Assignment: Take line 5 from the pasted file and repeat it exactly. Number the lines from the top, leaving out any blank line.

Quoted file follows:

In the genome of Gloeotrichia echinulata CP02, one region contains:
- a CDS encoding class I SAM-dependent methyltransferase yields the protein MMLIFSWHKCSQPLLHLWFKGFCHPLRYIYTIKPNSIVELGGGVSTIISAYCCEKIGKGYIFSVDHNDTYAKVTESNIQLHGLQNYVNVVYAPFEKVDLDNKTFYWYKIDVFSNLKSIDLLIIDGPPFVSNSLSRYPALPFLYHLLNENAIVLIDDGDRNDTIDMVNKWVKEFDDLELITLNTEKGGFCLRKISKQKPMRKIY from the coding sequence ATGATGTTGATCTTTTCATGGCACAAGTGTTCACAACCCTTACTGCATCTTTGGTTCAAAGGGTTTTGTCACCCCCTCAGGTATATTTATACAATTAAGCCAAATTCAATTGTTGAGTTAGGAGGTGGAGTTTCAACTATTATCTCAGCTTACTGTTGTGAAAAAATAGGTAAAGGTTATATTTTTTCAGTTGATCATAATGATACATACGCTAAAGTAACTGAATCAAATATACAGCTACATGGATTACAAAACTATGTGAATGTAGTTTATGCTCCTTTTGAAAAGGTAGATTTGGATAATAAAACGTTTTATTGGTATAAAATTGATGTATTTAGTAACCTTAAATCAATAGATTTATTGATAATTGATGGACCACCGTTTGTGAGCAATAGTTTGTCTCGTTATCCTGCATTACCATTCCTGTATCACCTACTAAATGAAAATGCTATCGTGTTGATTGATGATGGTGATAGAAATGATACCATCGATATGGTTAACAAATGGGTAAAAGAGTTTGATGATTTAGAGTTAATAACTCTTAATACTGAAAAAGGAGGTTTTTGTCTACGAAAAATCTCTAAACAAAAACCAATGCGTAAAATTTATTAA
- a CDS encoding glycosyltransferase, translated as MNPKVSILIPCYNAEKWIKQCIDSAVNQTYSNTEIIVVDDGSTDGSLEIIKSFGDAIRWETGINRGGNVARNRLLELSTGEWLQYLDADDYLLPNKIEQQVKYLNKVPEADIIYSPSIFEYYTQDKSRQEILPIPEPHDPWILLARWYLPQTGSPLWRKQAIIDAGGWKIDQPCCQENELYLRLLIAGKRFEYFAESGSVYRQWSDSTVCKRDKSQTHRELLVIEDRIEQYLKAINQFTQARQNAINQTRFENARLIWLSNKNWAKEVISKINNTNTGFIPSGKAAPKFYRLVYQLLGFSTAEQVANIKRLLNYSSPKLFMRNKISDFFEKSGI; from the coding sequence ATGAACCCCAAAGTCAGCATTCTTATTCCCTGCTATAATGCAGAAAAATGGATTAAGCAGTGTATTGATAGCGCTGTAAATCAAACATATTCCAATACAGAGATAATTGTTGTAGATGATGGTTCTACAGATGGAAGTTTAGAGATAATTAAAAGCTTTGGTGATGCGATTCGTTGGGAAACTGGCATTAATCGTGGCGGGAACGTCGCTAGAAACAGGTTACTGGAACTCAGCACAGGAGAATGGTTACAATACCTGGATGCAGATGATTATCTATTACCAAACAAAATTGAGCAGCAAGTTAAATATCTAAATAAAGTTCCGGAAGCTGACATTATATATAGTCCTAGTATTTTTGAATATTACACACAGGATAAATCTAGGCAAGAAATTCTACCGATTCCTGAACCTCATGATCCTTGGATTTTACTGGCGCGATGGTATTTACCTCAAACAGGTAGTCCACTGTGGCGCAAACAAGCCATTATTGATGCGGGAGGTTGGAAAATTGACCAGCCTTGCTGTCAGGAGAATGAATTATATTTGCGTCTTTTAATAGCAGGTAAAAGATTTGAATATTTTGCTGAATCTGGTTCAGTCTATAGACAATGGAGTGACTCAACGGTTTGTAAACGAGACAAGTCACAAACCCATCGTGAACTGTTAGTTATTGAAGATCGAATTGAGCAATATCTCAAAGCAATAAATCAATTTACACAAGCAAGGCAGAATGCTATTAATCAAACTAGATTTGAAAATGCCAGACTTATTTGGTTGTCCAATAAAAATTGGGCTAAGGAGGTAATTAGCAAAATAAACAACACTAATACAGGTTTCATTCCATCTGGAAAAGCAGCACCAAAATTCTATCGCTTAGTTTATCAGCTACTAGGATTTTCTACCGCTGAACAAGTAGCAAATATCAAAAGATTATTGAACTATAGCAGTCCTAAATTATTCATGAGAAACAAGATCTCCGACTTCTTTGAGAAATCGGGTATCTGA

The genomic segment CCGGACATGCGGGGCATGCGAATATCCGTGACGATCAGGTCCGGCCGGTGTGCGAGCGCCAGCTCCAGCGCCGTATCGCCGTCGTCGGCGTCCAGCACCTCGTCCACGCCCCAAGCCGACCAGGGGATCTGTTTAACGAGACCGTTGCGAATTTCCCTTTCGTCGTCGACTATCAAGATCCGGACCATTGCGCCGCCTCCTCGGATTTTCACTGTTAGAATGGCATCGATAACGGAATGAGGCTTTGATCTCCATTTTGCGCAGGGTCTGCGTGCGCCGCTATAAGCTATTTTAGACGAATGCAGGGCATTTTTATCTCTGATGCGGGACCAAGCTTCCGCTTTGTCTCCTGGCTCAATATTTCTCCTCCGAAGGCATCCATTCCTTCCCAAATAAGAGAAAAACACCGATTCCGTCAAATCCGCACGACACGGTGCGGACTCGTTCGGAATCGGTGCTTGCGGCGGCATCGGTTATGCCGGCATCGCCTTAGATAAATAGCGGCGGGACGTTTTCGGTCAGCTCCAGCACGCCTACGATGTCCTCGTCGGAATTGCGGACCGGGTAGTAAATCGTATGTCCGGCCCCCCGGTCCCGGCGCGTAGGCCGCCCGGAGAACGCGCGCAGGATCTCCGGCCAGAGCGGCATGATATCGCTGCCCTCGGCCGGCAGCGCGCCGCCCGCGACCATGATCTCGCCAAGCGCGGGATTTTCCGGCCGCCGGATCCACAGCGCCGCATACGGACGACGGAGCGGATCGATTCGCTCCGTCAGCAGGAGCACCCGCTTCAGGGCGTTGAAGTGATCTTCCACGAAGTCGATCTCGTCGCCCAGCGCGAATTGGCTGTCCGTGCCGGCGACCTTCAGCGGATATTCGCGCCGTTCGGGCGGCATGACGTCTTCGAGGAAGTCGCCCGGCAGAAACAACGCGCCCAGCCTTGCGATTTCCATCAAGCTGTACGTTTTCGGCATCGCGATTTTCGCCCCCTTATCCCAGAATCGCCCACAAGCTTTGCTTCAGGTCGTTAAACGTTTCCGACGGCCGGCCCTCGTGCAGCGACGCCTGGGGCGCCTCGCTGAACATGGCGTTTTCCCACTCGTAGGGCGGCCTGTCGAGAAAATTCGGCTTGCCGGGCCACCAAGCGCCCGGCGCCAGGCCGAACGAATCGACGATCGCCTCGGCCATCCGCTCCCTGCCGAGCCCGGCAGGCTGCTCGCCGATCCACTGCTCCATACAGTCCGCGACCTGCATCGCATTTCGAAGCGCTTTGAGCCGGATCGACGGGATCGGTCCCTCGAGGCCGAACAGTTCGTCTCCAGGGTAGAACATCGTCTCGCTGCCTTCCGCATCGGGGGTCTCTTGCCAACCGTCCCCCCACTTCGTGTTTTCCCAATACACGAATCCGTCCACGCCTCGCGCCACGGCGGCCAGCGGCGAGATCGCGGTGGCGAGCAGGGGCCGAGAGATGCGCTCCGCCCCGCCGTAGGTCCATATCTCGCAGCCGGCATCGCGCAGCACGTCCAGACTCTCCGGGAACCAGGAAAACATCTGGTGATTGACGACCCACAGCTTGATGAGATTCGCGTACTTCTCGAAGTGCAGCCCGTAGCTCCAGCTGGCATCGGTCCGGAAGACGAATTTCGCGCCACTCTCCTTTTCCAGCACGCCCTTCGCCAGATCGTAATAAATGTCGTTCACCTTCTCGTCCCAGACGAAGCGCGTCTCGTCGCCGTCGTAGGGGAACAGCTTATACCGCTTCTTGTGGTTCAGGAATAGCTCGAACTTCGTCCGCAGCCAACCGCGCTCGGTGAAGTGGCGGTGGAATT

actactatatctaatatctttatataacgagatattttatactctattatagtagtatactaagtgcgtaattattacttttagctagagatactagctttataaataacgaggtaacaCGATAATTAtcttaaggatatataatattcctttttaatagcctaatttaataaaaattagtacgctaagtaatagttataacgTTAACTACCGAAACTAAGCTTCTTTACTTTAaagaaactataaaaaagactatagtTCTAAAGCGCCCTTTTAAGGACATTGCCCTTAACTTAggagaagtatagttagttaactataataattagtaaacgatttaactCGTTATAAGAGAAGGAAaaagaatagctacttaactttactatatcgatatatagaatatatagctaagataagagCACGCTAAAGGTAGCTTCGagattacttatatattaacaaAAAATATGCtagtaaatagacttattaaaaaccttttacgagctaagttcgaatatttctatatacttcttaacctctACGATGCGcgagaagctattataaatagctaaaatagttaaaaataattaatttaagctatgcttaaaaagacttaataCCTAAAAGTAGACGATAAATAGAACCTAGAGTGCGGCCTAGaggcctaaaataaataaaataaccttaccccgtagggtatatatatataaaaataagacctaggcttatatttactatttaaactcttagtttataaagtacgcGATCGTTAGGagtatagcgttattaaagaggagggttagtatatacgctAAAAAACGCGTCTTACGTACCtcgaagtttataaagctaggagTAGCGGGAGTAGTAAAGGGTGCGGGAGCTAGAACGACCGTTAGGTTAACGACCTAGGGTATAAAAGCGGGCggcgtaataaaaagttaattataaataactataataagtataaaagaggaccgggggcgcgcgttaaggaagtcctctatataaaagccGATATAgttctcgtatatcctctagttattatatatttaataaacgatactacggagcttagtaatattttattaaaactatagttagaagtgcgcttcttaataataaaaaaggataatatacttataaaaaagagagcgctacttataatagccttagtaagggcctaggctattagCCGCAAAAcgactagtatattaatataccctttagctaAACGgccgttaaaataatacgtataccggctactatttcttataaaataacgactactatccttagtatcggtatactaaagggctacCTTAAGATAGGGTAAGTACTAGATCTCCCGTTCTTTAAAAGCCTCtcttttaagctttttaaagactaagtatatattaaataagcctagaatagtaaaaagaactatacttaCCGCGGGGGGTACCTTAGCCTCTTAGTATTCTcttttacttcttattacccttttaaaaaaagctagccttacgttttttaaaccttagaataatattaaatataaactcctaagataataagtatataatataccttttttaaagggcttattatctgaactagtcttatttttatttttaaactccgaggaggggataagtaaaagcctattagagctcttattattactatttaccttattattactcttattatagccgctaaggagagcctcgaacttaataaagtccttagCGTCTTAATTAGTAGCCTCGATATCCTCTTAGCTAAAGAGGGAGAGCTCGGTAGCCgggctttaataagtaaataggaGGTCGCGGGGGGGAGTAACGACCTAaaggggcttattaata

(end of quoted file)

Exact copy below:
actactatatctaatatctttatataacgagatattttatactctattatagtagtatactaagtgcgtaattattacttttagctagagatactagctttataaataacgaggtaacaCGATAATTAtcttaaggatatataatattcctttttaatagcctaatttaataaaaattagtacgctaagtaatagttataacgTTAACTACCGAAACTAAGCTTCTTTACTTTAaagaaactataaaaaagactatagtTCTAAAGCGCCCTTTTAAGGACATTGCCCTTAACTTAggagaagtatagttagttaactataataattagtaaacgatttaactCGTTATAAGAGAAGGAAaaagaatagctacttaactttactatatcgatatatagaatatatagctaagataagagCACGCTAAAGGTAGCTTCGagattacttatatattaacaaAAAATATGCtagtaaatagacttattaaaaaccttttacgagctaagttcgaatatttctatatacttcttaacctctACGATGCGcgagaagctattataaatagctaaaatagttaaaaataattaatttaagctatgcttaaaaagacttaataCCTAAAAGTAGACGATAAATAGAACCTAGAGTGCGGCCTAGaggcctaaaataaataaaataaccttaccccgtagggtatatatatataaaaataagacctaggcttatatttactatttaaactcttagtttataaagtacgcGATCGTTAGGagtatagcgttattaaagaggagggttagtatatacgctAAAAAACGCGTCTTACGTACCtcgaagtttataaagctaggagTAGCGGGAGTAGTAAAGGGTGCGGGAGCTAGAACGACCGTTAGGTTAACGACCTAGGGTATAAAAGCGGGCggcgtaataaaaagttaattataaataactataataagtataaaagaggaccgggggcgcgcgttaaggaagtcctctatataaaagccGATATAgttctcgtatatcctctagttattatatatttaataaacgatactacggagcttagtaatattttattaaaactatagttagaagtgcgcttcttaataataaaaaaggataatatacttataaaaaagagagcgctacttataatagccttagtaagggcctaggctattagCCGCAAAAcgactagtatattaatataccctttagctaAACGgccgttaaaataatacgtataccggctactatttcttataaaataacgactactatccttagtatcggtatactaaagggctacCTTAAGATAGGGTAAGTACTAGATCTCCCGTTCTTTAAAAGCCTCtcttttaagctttttaaagactaagtatatattaaataagcctagaatagtaaaaagaactatacttaCCGCGGGGGGTACCTTAGCCTCTTAGTATTCTcttttacttcttattacccttttaaaaaaagctagccttacgttttttaaaccttagaataatattaaatataaactcctaagataataagtatataatataccttttttaaagggcttattatctgaactagtcttatttttatttttaaactccgaggaggggataagtaaaagcctattagagctcttattattactatttaccttattattactcttattatagccgctaaggagagcctcgaacttaataaagtccttagCGTCTTAATTAGTAGCCTCGATATCCTCTTAGCTAAAGAGGGAGAGCTCGGTAGCCgggctttaataagtaaataggaGGTCGCGGGGGGGAGTAACGACCTAaaggggcttattaata